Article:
Mothers and offspring: The rabbit as a model system in the study of mammalian maternal behavior and sibling interactions

Publication Type:
Journal Article
Year of Publication:
G. González-Mariscal, M. Caba, M. Martínez-Gómez, A. Bautista, R. Hudson
Hormones and Behavior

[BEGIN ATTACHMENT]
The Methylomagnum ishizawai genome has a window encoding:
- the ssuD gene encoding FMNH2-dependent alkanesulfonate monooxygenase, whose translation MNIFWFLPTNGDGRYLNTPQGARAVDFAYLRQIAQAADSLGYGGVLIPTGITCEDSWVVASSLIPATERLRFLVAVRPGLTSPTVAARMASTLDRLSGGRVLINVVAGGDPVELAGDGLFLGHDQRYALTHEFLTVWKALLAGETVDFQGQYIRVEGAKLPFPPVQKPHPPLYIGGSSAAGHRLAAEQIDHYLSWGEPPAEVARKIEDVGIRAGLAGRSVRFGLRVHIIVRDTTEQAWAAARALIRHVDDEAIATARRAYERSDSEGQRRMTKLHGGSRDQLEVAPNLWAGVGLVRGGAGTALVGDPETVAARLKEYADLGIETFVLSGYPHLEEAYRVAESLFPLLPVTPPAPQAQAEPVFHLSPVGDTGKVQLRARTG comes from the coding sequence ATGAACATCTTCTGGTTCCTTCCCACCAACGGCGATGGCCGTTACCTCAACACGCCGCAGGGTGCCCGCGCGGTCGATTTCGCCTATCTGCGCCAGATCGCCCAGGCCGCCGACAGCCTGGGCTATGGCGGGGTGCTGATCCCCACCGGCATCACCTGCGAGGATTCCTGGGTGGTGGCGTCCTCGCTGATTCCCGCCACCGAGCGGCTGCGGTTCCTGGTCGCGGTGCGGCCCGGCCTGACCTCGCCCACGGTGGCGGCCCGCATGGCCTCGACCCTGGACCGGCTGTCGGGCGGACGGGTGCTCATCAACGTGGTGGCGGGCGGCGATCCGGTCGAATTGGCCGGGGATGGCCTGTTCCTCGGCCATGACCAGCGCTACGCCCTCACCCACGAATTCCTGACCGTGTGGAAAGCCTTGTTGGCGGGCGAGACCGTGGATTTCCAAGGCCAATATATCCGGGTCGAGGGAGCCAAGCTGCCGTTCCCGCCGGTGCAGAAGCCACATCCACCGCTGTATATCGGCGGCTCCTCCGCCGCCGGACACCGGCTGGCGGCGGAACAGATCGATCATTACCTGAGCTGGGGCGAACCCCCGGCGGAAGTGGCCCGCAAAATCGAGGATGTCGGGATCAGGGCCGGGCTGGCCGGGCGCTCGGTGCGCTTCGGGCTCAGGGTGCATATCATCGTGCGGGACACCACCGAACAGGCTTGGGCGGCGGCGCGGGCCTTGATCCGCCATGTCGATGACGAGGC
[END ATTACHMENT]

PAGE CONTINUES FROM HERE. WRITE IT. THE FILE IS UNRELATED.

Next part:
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This article is part of a Special Issue “Parental Care”. Jay Rosenblatt effectively promoted research on rabbit maternal behavior through his interaction with colleagues in Mexico. Here we review the activities of pregnant and lactating rabbits (Oryctolagus cuniculus), their neuro-hormonal regulation, and the synchronization of behavior between mother and kits. Changing concentrations of estradiol, progesterone, and prolactin throughout gestation regulate nest-building (digging, straw-carrying, fur-pulling) and prime the mother’s brain to respond to the newborn. Nursing is the only mother–young contact throughout lactation. It happens once/day, inside the nest, with ca. 24 h periodicity, and lasts around 3 min. Periodicity and duration of nursing depend on a threshold of suckling as procedures reducing the amount of nipple stimulation interfere with the temporal aspects of nursing, though not with the doe’s maternal motivation. Synchronization between mother and kits, critical for nursing, relies on: a) the production of pheromonal cues which guide the young to the mother’s nipples for suckling; b) an endogenous circadian rhythm of anticipatory activity in the young, present since birth. Milk intake entrains the kits’ locomotor behavior, corticosterone secretion, and the activity of several brain structures. Sibling interactions within the huddle, largely determined by body mass at birth, are important for: a) maintaining body temperature; b) ensuring normal neuromotor and social development. Suckling maintains nursing behavior past the period of abundant milk production but abrupt and efficient weaning occurs in concurrently pregnant-lactating does by unknown factors. Conclusion: female rabbits have evolved a reproductive strategy largely dissociating maternal care from maternal presence, whose multifactorial regulation warrants future investigations.


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